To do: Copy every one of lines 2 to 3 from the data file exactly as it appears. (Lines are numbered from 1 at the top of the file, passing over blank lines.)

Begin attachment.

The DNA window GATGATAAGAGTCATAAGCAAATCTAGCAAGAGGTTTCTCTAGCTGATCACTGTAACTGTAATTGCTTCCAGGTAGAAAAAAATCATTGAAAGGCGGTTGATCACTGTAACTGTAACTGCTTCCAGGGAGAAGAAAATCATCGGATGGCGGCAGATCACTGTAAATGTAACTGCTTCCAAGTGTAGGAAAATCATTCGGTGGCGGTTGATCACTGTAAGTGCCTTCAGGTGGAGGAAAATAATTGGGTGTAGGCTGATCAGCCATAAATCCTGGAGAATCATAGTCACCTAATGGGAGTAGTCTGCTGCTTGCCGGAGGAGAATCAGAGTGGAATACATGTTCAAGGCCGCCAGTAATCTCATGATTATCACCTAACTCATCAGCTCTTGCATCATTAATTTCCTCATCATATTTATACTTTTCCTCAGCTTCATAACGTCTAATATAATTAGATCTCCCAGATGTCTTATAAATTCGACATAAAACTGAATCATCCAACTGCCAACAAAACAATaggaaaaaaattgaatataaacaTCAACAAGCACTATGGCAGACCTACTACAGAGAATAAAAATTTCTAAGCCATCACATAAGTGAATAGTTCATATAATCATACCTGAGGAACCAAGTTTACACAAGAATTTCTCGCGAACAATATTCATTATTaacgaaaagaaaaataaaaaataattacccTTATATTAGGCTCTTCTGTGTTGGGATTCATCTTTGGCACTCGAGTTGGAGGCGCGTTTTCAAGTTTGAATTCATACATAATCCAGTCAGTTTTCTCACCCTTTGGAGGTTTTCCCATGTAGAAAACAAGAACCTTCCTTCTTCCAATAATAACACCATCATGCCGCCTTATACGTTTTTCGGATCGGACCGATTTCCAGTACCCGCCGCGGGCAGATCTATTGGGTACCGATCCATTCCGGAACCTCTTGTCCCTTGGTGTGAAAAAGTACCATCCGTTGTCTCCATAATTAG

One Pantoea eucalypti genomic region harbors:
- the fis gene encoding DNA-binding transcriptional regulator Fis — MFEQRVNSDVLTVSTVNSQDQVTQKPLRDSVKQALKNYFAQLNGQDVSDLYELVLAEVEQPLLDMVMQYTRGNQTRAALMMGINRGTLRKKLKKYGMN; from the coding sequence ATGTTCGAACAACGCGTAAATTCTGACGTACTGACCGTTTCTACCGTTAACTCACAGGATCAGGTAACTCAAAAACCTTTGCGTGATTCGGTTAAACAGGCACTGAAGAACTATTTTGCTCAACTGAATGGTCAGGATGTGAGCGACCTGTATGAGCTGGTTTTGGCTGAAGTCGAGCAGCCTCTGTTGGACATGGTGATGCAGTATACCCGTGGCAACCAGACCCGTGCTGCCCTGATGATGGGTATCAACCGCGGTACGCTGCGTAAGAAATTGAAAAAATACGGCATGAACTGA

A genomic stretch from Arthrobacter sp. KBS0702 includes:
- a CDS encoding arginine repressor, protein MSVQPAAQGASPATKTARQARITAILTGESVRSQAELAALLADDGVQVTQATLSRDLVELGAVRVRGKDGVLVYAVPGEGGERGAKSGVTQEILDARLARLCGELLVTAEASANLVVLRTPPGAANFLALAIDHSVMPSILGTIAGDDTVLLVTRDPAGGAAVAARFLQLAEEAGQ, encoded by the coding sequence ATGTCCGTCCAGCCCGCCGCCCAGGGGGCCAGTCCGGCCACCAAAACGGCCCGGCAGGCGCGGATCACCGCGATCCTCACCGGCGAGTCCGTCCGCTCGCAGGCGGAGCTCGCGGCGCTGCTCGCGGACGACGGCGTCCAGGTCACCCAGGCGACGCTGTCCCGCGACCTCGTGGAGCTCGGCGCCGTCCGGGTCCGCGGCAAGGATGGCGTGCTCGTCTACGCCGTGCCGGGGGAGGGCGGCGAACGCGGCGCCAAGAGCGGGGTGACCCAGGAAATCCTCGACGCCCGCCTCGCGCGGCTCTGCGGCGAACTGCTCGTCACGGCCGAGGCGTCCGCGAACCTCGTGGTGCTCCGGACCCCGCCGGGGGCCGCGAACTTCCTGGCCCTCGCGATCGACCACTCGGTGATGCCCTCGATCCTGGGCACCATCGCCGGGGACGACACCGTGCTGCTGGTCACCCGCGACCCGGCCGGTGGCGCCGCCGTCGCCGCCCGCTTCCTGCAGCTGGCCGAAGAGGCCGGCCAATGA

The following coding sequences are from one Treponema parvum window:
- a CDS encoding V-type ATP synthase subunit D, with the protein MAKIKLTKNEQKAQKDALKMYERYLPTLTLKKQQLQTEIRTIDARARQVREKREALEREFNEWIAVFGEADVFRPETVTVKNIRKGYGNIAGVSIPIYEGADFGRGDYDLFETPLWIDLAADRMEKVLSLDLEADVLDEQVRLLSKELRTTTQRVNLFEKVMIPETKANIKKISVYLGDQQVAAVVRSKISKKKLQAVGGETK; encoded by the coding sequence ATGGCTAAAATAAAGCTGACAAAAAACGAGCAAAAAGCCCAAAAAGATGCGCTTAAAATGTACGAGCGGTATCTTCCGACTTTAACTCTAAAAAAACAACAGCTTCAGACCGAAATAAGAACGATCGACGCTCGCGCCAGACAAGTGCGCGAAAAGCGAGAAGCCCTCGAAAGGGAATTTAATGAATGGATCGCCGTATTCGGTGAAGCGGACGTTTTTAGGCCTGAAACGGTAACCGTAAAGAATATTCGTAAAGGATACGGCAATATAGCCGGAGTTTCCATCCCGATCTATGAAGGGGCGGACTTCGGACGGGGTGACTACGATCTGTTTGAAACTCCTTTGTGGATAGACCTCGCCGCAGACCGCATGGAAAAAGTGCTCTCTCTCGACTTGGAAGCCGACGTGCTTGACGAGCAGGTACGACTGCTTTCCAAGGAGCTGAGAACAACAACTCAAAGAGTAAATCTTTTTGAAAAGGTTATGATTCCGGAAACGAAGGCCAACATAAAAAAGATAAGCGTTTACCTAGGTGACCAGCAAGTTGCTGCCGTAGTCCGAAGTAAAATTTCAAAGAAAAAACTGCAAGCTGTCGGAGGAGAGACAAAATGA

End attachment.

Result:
One Pantoea eucalypti genomic region harbors:
- the fis gene encoding DNA-binding transcriptional regulator Fis — MFEQRVNSDVLTVSTVNSQDQVTQKPLRDSVKQALKNYFAQLNGQDVSDLYELVLAEVEQPLLDMVMQYTRGNQTRAALMMGINRGTLRKKLKKYGMN; from the coding sequence ATGTTCGAACAACGCGTAAATTCTGACGTACTGACCGTTTCTACCGTTAACTCACAGGATCAGGTAACTCAAAAACCTTTGCGTGATTCGGTTAAACAGGCACTGAAGAACTATTTTGCTCAACTGAATGGTCAGGATGTGAGCGACCTGTATGAGCTGGTTTTGGCTGAAGTCGAGCAGCCTCTGTTGGACATGGTGATGCAGTATACCCGTGGCAACCAGACCCGTGCTGCCCTGATGATGGGTATCAACCGCGGTACGCTGCGTAAGAAATTGAAAAAATACGGCATGAACTGA